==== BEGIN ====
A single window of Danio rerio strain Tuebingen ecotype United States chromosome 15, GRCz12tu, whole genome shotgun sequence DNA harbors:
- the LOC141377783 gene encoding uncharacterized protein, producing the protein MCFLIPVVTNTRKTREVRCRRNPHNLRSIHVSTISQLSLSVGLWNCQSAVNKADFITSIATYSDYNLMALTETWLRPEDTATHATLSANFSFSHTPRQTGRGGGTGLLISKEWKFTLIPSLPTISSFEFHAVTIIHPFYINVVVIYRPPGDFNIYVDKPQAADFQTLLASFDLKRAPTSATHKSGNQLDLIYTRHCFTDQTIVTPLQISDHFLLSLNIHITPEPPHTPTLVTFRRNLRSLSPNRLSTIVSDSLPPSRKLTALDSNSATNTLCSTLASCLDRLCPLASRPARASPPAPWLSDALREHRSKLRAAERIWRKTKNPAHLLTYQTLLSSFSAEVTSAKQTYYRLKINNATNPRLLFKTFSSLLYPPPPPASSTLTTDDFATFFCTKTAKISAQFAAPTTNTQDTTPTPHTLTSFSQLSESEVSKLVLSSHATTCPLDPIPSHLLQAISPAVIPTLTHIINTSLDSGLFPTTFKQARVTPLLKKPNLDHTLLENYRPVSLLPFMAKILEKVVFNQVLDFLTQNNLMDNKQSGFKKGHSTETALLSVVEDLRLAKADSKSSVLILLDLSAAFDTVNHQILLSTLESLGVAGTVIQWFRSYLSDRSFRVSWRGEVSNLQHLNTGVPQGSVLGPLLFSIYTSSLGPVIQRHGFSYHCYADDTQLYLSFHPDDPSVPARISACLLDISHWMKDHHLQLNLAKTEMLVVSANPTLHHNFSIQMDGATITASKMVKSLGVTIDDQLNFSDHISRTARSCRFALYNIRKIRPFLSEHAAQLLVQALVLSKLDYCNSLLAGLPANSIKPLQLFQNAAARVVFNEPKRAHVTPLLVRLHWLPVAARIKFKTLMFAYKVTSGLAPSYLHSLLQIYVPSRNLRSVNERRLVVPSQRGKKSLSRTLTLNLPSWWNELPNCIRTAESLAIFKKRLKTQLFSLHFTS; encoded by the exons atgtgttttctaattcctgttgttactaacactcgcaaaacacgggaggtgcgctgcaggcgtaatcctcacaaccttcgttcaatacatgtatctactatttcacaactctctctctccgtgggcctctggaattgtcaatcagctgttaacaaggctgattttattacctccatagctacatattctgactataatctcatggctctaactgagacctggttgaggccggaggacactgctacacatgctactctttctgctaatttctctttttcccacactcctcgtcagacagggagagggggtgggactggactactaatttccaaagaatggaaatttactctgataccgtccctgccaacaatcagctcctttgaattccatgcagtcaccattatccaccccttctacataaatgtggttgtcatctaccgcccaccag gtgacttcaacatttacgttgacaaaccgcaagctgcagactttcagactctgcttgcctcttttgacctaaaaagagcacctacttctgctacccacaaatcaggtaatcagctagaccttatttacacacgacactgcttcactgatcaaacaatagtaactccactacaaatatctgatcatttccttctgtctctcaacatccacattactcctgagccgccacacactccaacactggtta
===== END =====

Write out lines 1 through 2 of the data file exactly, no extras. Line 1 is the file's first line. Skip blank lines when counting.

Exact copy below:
A single window of Danio rerio strain Tuebingen ecotype United States chromosome 15, GRCz12tu, whole genome shotgun sequence DNA harbors:
- the LOC141377783 gene encoding uncharacterized protein, producing the protein MCFLIPVVTNTRKTREVRCRRNPHNLRSIHVSTISQLSLSVGLWNCQSAVNKADFITSIATYSDYNLMALTETWLRPEDTATHATLSANFSFSHTPRQTGRGGGTGLLISKEWKFTLIPSLPTISSFEFHAVTIIHPFYINVVVIYRPPGDFNIYVDKPQAADFQTLLASFDLKRAPTSATHKSGNQLDLIYTRHCFTDQTIVTPLQISDHFLLSLNIHITPEPPHTPTLVTFRRNLRSLSPNRLSTIVSDSLPPSRKLTALDSNSATNTLCSTLASCLDRLCPLASRPARASPPAPWLSDALREHRSKLRAAERIWRKTKNPAHLLTYQTLLSSFSAEVTSAKQTYYRLKINNATNPRLLFKTFSSLLYPPPPPASSTLTTDDFATFFCTKTAKISAQFAAPTTNTQDTTPTPHTLTSFSQLSESEVSKLVLSSHATTCPLDPIPSHLLQAISPAVIPTLTHIINTSLDSGLFPTTFKQARVTPLLKKPNLDHTLLENYRPVSLLPFMAKILEKVVFNQVLDFLTQNNLMDNKQSGFKKGHSTETALLSVVEDLRLAKADSKSSVLILLDLSAAFDTVNHQILLSTLESLGVAGTVIQWFRSYLSDRSFRVSWRGEVSNLQHLNTGVPQGSVLGPLLFSIYTSSLGPVIQRHGFSYHCYADDTQLYLSFHPDDPSVPARISACLLDISHWMKDHHLQLNLAKTEMLVVSANPTLHHNFSIQMDGATITASKMVKSLGVTIDDQLNFSDHISRTARSCRFALYNIRKIRPFLSEHAAQLLVQALVLSKLDYCNSLLAGLPANSIKPLQLFQNAAARVVFNEPKRAHVTPLLVRLHWLPVAARIKFKTLMFAYKVTSGLAPSYLHSLLQIYVPSRNLRSVNERRLVVPSQRGKKSLSRTLTLNLPSWWNELPNCIRTAESLAIFKKRLKTQLFSLHFTS; encoded by the exons atgtgttttctaattcctgttgttactaacactcgcaaaacacgggaggtgcgctgcaggcgtaatcctcacaaccttcgttcaatacatgtatctactatttcacaactctctctctccgtgggcctctggaattgtcaatcagctgttaacaaggctgattttattacctccatagctacatattctgactataatctcatggctctaactgagacctggttgaggccggaggacactgctacacatgctactctttctgctaatttctctttttcccacactcctcgtcagacagggagagggggtgggactggactactaatttccaaagaatggaaatttactctgataccgtccctgccaacaatcagctcctttgaattccatgcagtcaccattatccaccccttctacataaatgtggttgtcatctaccgcccaccag gtgacttcaacatttacgttgacaaaccgcaagctgcagactttcagactctgcttgcctcttttgacctaaaaagagcacctacttctgctacccacaaatcaggtaatcagctagaccttatttacacacgacactgcttcactgatcaaacaatagtaactccactacaaatatctgatcatttccttctgtctctcaacatccacattactcctgagccgccacacactccaacactggtta